Contents

 

  INTRODUCTION 7
  PREAMBLE  
  The origin of poetry 19
  The poetical derivation of the term sloka 19
  The development of literature 25
  The greats of Sanskrit literature 26
  The definition of a masterpiece 28
  The secondary greats of Sanskrit literature 29
  The grandmasters of Sanskrit poetic theory 37
  The six schools of Sanskrit poetics 38
  The customary topics in a treatise on poetics 40
  Kashmir 43
  The purpose of poetry 50
  The evolution of the classification of bhakti 53
  Poetesses 54
  Anthologies 59
  One simile seen through the prism of Alankara 60
  The documented origins of Sanskrit poetic theory 62
  Panini 67
  The evolution of the scripts 72
  The possible influence of greek dramaturgy 80
  The Sanskrit language 88
  THE BEST THEORIES AND EXAMPLES OF THE POETICAL THEORISTS  
1 Bharata Muni (Natya-sastra) 91
  Eight rasas 95
  Four literary ornaments 97
  Ten gunas 101
  Thirty-six kavya-laksanas 104
  Table of the Kavya- Laksanas 107
  Differences between natya-rasa and kavya-rass 114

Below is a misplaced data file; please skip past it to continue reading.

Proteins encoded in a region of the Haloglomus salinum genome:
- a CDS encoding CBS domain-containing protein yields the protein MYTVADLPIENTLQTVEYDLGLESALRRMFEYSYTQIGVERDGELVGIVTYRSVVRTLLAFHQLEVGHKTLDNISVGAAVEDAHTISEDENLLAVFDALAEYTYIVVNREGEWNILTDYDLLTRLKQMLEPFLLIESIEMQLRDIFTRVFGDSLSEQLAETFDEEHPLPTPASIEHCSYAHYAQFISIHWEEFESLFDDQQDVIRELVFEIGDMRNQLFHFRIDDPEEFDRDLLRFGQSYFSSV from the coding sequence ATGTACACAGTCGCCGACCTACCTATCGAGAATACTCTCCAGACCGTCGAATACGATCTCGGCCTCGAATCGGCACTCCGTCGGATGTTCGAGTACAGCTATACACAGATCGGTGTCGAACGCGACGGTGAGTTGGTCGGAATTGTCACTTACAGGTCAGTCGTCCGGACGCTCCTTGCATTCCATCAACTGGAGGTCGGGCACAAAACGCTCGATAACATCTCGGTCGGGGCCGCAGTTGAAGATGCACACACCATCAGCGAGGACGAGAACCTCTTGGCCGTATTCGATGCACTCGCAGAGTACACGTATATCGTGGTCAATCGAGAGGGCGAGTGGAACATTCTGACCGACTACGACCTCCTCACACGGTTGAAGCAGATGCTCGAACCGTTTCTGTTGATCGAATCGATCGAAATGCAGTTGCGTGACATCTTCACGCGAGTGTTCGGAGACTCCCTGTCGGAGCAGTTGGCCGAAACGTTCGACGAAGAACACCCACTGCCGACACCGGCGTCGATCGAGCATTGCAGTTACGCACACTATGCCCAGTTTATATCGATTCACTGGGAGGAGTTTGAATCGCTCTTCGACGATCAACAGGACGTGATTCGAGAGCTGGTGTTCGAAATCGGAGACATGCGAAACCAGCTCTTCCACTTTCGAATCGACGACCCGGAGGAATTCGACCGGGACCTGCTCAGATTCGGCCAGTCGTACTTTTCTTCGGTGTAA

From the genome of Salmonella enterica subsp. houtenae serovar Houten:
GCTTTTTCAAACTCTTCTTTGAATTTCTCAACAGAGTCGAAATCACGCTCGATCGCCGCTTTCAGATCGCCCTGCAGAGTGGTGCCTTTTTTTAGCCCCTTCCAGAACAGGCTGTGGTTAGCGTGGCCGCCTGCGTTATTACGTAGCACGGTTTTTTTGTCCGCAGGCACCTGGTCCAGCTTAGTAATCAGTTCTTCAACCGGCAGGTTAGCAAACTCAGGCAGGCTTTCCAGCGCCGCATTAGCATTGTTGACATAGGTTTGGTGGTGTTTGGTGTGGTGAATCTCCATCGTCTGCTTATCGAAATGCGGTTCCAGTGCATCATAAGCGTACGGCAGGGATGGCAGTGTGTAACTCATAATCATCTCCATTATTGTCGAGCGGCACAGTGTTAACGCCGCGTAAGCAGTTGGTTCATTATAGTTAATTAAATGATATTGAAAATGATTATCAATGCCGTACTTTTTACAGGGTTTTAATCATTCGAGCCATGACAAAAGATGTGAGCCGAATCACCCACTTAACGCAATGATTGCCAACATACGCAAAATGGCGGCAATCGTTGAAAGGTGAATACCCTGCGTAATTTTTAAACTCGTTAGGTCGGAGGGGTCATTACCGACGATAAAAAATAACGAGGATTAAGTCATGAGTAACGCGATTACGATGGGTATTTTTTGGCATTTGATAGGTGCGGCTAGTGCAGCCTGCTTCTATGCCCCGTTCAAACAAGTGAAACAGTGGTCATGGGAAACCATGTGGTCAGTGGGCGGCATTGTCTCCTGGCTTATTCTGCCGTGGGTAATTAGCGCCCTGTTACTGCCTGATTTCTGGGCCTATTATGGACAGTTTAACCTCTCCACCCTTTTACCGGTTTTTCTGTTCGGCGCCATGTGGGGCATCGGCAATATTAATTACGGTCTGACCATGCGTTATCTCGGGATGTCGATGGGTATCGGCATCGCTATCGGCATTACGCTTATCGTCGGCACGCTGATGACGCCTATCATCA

The theme of each chapter 118
  Bharata's sons are cursed and come to Earth 123
  Two recensions 130
  Commentaries and tradition 133
2 Visnu-dharmottara Upapurana 135
3 Bhatti (Bhatti-kdvya) 137
4 Dandin (Kavyadarsa) 144
  Sequence of topics 150
  Ten gunas 153
  Ornaments of meaning 158
  Ornaments of sound 172
5 Medhavin 184
6 Bhamaha 187
  Sequence of topics 189
  Ornaments 196
7 Udbhata 202
  Ornaments of sound 205
  Ornaments of meaning 209
8 Vamana 217
  Sequence of topics 218
  Ritis and gunas 222
  Table of Vamana's Twenty gunas 227
  Ornaments 233
9 Rudrata 238
  Vakrokti 239
  Ritis and vrttis 241
  Yamaka 243
  Citra-kavya 247
  Ornaments of meaning 257
  Rasa 263
10 Anandavardhana (Dhvany-alokai 265
  First-rate poetry 275
  Second-rate poetry 279
  The origins of the concept of implied meaning 281
  Dhvani in grammar: The Kashmiris' burden of proof 285